Platyhelminthes occupy a unique position in nerve-muscle evolution, being the most primitive of metazoan phyla. Essentially, their nervous system consists of an archaic brain and associated pairs of longitudinal nerve cords cross-linked as an orthogon by transverse commissures. Confocal imaging reveals that these central nervous system elements are in continuity with an array of peripheral nerve plexuses which innervate a well-differentiated grid work of somatic muscle as well as a complexity of myofibres associated with organs of attachment, feeding, and reproduction. Electrophysiological studies of flatworm muscles have exposed a diversity of voltage-activated ion channels that influence muscle contractile events. Neuronal cell types are mainly multi- and bi-polar and highly secretory in nature, producing a heterogeneity of vesicular inclusions whose contents have been identified cytochemically to include all three major types of cholinergic, aminergic, and peptidergic messenger molecules. A landmark discovery in flatworm neurobiology was the biochemical isolation and amino acid sequencing of two groups of native neuropeptides: neuropeptide F and FMRFamide-related peptides (FaRPs). Both families of neuropeptide are abundant and broadly distributed in platyhelminths, occurring in neuronal vesicles in representatives of all major flatworm taxa. Dual localization studies have revealed that peptidergic and cholinergic substances occupy neuronal sets separate from those of serotoninergic components. The physiological actions of neuronal messengers in flatworms are beginning to be established, and where examined, FaRPs and 5-HT are myoexcitatory, while cholinomimetic substances are generally inhibitory. There is immunocytochemical evidence that FaRPs and 5-HT have a regulatory role in the mechanism of egg assembly. Use of muscle strips and (or) muscle fibres from free-living and parasitic flatworms has provided baseline information to indicate that muscle responses to FaRPs are mediated by a G-protein-coupled receptor, and that the signal transduction pathway for contraction involves the second messengers cAMP and protein kinase C.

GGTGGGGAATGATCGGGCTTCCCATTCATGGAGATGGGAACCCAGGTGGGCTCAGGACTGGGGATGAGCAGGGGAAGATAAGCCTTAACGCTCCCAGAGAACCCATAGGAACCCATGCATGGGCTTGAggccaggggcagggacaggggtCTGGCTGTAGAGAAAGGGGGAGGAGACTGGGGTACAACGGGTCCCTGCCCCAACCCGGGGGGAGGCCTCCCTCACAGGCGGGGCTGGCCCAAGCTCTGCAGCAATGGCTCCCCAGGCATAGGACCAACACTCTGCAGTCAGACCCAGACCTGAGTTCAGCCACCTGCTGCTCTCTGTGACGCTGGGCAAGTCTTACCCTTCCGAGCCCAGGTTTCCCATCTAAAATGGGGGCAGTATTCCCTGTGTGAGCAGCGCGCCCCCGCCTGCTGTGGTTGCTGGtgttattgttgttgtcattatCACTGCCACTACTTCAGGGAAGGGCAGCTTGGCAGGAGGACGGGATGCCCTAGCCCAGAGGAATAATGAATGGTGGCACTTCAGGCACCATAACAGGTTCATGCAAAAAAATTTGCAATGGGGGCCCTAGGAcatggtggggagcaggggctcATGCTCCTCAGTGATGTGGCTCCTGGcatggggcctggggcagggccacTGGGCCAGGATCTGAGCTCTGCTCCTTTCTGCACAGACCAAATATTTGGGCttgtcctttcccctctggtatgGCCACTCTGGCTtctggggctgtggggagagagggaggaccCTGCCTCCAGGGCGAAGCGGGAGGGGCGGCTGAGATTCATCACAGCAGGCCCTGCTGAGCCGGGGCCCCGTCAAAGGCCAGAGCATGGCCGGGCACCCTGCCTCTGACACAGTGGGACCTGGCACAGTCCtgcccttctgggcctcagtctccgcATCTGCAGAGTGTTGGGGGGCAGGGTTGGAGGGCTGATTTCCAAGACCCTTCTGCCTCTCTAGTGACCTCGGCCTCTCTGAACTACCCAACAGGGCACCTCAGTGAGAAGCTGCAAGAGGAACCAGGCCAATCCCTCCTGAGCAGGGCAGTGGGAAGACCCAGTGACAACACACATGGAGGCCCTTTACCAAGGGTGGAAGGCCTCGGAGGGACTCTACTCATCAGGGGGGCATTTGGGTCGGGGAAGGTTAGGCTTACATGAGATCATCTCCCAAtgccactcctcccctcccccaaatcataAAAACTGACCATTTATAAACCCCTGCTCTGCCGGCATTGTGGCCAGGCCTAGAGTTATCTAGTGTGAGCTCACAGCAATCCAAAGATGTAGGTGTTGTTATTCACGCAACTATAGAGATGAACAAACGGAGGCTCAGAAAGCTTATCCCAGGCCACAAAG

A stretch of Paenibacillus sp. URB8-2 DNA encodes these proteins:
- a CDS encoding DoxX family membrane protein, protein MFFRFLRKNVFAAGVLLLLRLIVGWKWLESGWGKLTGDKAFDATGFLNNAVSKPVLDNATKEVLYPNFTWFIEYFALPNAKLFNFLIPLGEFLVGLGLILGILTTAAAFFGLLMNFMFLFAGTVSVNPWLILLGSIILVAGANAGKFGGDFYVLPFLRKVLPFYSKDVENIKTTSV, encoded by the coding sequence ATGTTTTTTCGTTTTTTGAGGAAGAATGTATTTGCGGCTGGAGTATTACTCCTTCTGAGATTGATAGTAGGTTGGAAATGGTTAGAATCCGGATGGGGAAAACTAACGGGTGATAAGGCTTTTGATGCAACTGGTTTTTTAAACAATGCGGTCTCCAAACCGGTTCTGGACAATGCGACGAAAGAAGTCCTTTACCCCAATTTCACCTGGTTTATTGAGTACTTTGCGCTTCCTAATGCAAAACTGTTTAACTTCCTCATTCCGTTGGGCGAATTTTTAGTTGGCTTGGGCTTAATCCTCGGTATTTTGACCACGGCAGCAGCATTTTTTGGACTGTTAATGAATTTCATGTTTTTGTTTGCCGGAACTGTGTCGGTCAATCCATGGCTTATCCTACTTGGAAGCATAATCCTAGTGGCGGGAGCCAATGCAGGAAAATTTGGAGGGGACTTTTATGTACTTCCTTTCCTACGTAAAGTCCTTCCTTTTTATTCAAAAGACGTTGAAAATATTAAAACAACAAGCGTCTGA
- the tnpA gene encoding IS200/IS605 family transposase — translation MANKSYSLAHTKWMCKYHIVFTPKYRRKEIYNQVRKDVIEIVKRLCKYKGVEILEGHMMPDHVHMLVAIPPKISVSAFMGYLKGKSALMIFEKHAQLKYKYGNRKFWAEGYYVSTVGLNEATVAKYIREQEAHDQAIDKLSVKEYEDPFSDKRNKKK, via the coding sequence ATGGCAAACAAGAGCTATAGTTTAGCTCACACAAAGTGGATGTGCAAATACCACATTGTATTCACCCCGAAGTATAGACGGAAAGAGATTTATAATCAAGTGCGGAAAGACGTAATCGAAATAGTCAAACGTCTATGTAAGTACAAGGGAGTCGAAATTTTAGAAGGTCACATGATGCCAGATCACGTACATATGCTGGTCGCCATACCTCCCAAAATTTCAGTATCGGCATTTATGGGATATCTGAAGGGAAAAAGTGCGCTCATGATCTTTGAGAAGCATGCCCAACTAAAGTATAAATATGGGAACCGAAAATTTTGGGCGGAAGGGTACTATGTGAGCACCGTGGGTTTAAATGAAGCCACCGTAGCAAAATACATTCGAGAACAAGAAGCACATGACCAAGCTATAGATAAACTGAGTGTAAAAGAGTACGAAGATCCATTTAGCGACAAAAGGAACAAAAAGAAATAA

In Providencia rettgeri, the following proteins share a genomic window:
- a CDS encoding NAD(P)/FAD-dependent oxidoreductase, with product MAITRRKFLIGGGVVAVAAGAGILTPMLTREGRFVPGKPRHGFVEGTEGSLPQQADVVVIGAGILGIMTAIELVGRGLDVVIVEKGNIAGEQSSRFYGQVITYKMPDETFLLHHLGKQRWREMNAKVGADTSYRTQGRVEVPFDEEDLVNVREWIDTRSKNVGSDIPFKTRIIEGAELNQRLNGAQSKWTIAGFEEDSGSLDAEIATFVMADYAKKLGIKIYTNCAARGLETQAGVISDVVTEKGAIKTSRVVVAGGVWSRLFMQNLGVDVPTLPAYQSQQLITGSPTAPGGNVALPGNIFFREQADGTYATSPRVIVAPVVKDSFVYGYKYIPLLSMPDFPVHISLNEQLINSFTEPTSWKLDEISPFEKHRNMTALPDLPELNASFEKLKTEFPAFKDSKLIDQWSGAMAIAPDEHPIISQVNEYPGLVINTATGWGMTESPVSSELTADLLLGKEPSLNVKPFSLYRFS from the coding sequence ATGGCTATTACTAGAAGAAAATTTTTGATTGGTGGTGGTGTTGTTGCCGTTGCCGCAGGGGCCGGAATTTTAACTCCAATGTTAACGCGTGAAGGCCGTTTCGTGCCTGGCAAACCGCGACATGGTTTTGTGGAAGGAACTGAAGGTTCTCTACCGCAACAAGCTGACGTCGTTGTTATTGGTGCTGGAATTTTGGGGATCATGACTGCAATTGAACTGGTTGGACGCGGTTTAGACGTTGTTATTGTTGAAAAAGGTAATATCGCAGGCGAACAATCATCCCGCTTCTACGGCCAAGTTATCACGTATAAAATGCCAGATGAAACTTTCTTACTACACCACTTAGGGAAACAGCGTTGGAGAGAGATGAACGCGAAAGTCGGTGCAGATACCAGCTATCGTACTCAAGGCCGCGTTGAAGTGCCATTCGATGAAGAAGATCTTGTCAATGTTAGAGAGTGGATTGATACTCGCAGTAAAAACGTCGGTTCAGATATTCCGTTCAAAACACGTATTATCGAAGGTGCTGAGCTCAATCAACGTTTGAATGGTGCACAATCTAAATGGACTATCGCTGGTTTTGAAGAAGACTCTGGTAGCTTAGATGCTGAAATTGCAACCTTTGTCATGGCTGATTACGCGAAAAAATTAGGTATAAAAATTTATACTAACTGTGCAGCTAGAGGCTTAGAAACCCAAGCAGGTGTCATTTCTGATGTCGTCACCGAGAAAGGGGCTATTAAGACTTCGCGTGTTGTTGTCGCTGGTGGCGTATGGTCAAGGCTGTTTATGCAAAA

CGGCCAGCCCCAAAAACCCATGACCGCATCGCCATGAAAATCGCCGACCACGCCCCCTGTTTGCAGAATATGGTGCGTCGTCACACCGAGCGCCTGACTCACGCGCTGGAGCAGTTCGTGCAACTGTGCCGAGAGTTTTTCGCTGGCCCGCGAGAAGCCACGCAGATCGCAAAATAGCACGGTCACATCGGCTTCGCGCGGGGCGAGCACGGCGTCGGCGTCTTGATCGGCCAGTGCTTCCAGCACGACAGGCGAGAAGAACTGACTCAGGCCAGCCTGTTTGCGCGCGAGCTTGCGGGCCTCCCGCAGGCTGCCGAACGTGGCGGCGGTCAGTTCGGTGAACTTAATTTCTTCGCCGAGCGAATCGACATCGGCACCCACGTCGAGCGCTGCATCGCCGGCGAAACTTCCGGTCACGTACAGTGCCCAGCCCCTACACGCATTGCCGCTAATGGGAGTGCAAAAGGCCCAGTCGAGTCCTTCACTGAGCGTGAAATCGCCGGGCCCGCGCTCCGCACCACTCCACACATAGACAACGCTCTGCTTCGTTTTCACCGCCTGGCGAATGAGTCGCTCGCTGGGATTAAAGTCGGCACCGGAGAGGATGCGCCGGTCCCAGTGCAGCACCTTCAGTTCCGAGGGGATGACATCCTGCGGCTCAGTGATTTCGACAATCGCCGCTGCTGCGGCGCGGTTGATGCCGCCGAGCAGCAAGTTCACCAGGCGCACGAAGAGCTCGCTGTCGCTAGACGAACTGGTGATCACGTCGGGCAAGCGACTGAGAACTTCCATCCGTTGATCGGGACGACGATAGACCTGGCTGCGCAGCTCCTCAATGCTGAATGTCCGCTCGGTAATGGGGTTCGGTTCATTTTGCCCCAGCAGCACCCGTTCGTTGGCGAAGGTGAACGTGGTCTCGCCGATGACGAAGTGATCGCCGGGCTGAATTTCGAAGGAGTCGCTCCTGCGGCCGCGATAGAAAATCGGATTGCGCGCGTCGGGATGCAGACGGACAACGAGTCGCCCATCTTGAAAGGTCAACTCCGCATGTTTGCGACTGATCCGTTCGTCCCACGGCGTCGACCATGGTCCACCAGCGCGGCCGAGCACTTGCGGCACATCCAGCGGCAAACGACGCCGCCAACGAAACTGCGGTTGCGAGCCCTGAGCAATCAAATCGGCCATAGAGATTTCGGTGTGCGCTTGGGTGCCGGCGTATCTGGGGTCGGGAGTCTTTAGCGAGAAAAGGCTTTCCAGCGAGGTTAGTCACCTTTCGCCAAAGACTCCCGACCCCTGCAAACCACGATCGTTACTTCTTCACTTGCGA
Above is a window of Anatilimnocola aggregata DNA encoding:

|Number of pages||18|
|Journal||CANADIAN JOURNAL OF ZOOLOGY-REVUE CANADIENNE DE ZOOLOGIE|
|Publication status||Published - Feb 2004|
ASJC Scopus subject areas
- Animal Science and Zoology